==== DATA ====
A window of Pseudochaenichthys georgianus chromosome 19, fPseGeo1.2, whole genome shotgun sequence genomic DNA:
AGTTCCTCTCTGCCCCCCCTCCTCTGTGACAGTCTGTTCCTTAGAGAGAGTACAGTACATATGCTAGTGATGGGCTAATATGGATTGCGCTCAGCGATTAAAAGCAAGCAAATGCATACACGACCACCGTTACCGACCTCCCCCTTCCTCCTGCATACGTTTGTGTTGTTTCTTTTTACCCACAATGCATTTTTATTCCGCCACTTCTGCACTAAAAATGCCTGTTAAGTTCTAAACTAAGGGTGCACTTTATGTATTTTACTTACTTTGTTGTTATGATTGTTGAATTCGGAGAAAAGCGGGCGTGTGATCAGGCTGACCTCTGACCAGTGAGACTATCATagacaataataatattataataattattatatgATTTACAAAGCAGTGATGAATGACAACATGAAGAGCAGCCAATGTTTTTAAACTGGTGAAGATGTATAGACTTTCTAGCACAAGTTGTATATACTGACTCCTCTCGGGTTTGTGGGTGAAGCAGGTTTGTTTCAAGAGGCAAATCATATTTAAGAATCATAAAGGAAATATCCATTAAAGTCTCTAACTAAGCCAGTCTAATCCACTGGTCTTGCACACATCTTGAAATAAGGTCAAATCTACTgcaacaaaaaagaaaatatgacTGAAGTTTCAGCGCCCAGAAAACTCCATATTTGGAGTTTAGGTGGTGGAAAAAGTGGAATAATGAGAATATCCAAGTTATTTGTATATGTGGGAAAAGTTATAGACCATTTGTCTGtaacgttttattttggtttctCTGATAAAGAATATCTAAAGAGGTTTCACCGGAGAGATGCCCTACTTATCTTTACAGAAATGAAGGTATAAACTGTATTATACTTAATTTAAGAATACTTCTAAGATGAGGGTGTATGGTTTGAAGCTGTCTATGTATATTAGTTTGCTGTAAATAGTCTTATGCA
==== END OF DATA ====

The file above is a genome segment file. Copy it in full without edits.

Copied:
A window of Pseudochaenichthys georgianus chromosome 19, fPseGeo1.2, whole genome shotgun sequence genomic DNA:
AGTTCCTCTCTGCCCCCCCTCCTCTGTGACAGTCTGTTCCTTAGAGAGAGTACAGTACATATGCTAGTGATGGGCTAATATGGATTGCGCTCAGCGATTAAAAGCAAGCAAATGCATACACGACCACCGTTACCGACCTCCCCCTTCCTCCTGCATACGTTTGTGTTGTTTCTTTTTACCCACAATGCATTTTTATTCCGCCACTTCTGCACTAAAAATGCCTGTTAAGTTCTAAACTAAGGGTGCACTTTATGTATTTTACTTACTTTGTTGTTATGATTGTTGAATTCGGAGAAAAGCGGGCGTGTGATCAGGCTGACCTCTGACCAGTGAGACTATCATagacaataataatattataataattattatatgATTTACAAAGCAGTGATGAATGACAACATGAAGAGCAGCCAATGTTTTTAAACTGGTGAAGATGTATAGACTTTCTAGCACAAGTTGTATATACTGACTCCTCTCGGGTTTGTGGGTGAAGCAGGTTTGTTTCAAGAGGCAAATCATATTTAAGAATCATAAAGGAAATATCCATTAAAGTCTCTAACTAAGCCAGTCTAATCCACTGGTCTTGCACACATCTTGAAATAAGGTCAAATCTACTgcaacaaaaaagaaaatatgacTGAAGTTTCAGCGCCCAGAAAACTCCATATTTGGAGTTTAGGTGGTGGAAAAAGTGGAATAATGAGAATATCCAAGTTATTTGTATATGTGGGAAAAGTTATAGACCATTTGTCTGtaacgttttattttggtttctCTGATAAAGAATATCTAAAGAGGTTTCACCGGAGAGATGCCCTACTTATCTTTACAGAAATGAAGGTATAAACTGTATTATACTTAATTTAAGAATACTTCTAAGATGAGGGTGTATGGTTTGAAGCTGTCTATGTATATTAGTTTGCTGTAAATAGTCTTATGCA